me and Sheila at Clarke Nursery

me and Sheila at Clarke Nursery

Sheila's vehicle stuffed with plants

Sheila’s vehicle stuffed with plants

Sheila says “I believe we built layers with plywood and plastic milk crates to get them all in…the layers can be seen in the back…”.  Her fig tree was laid in sideways.  She is determine to fit in at least two more plants.

Painted Lady Lavender Farm

I took an afternoon off to go to the Painted Lady Lavender Farm with J9.   It’s between Ilwaco and Chinook, and may have been its first or second year open to the public. Its owner had been known locally for years for her decorative painting.  I had seen her work on local garden designer Dale B’s house (now owned by our friend Patti, on the Seaview Antique Mall, and on the exterior of Payson Hall at Andersen’s RV Park.

Painted Lady Lavender Farm

Painted Lady Lavender Farm

Below: View from atop a hill at Painted Lady Lavender Farm. I was quite overcome with envy and the wish that I had the money to have a number of little cottages and enough land to plant lavishly.




black scabiosas

black scabiosas

behind the main house

behind the main house

house and deck

house and deck

Oh how I longed for a little guest cottage like this!

Oh how I longed for a little guest cottage like this!

another adorable outbuilding

another adorable outbuilding

For several years after, I thought of revisiting but just felt too busy; every time we drove by the entrance, we were on a mission to go Astoria and points south.  Finally I got back there in 2012 and found it even more beautiful.

Portland Classical Chinese Garden

In the fall, Terran and I took a day trip to Portland and visited the Classical Chinese Garden. Sheila’s gift of an old digital camera which used floppy disks provided some interesting photographic results.   I loved the instant gratification of digital and when that camera wore out, I bought a new one and only occasionally returned to film because I had some rolls to use up.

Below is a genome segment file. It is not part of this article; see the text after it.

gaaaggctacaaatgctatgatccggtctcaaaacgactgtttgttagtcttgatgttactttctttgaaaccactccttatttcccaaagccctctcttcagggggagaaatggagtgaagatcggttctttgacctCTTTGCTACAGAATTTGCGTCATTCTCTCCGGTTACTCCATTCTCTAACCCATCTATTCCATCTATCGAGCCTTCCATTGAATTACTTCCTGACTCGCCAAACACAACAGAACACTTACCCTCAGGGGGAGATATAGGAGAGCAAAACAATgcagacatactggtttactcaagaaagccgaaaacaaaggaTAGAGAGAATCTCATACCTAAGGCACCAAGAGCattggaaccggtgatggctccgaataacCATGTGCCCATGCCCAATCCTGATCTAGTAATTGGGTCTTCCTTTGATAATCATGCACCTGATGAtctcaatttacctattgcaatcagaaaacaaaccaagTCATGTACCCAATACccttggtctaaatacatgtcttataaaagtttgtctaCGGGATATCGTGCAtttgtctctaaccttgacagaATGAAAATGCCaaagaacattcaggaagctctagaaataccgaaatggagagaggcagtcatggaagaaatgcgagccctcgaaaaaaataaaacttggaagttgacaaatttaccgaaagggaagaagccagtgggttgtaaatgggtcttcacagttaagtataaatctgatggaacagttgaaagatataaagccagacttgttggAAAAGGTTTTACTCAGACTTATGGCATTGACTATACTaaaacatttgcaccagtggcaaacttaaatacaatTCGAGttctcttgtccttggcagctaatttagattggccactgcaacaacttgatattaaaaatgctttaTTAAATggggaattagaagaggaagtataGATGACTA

Terran in the Chinese Garden

Terran in the Chinese Garden

Portland Classical Chinese Garden

Portland Classical Chinese Garden

in the Chinese garden

in the Chinese garden

Chinese garden

Chinese garden

Chinese garden

Chinese garden

Gardeners were walking through the ponds in hip waders cleaning up the lotus leaves.




I put frugality on hold for an evening when J9 and I took a trip to Manzanita to have a memorable meal at the (now sadly gone) Blue Sky Café. It was kind of a shock to eat real food, because I had been subsisting for months on frozen food after buying my first microwave earlier that same year.  I am not much for cooking but I do love restaurants.

beautiful garden bench in Manzanita

beautiful garden bench in Manzanita

But first we went to Cartm, an amazing huge recycled materials yard where I acquired a small garbage can in which to plant a phormium, the idea which I’d gotten at the Molly Ward garden/restaurant back in summer 2003.  You can find almost anything upcyclable at Cartm.  Too bad it is such a long trip from here.



Non-gardening outings

Talking Tombstones in Astoria

J9 excelled at getting me to go out and do things.  At Halloween,  we went to see the “Talking Tombstones” in Astoria, where locals act in the role of the person who is buried under each stone.

a sad tale of dying of influenza

a sad tale of dying of influenza

Talking Tombstones

Talking Tombstones

On any trip that we took across the river (or “overseas”, as old timers say around here), we stopped on the way at the excellent Chinook Coffee Company drivethrough in Chinook.

Chinook Coffee Company

Chinook Coffee Company, October 2004

Fort Clatsop

In December, J9 and I went to the old Fort Clatsop for a historical presentation about Lewis and Clark’s Christmas there.  Soon after, it would be destroyed by a fire and be reconstructed.

Fort Clatsop

Fort Clatsop

inside Fort Clatsop, the replica of Captain Meriweather Lewis’s  desk made my own tiny house look more spacious in comparison.

Lewis's desk

Lewis’s desk

boardwalk at Fort Clatsop

boardwalk at Fort Clatsop

Flavel House Museum

Always good at finding excursion, J9 took me to the Flavel House Museum for their Christmas plum pudding tea.

Flavel House on a dark December day

Flavel House on a dark December day

teatime in the Flavel House Museum

teatime in the Flavel House Museum

Looking back on this year makes me realize what a boon to my social life J9 was and I am more sorry than ever that she moved away from the Peninsula in 2012.

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I went to the Northwest Flower and Garden Show in 2001 and 2002 by train from Kelso, and stayed with Carol, as always. I would attend 6 or 7 seminars a day for 3 or 4 days, usually with amazing guests like Penelope Hobhouse, Rosemary Verey, Helen Dillon, Piet Oudolf, Christopher Lloyd….and took not very good photos of my favourite display garden ideas.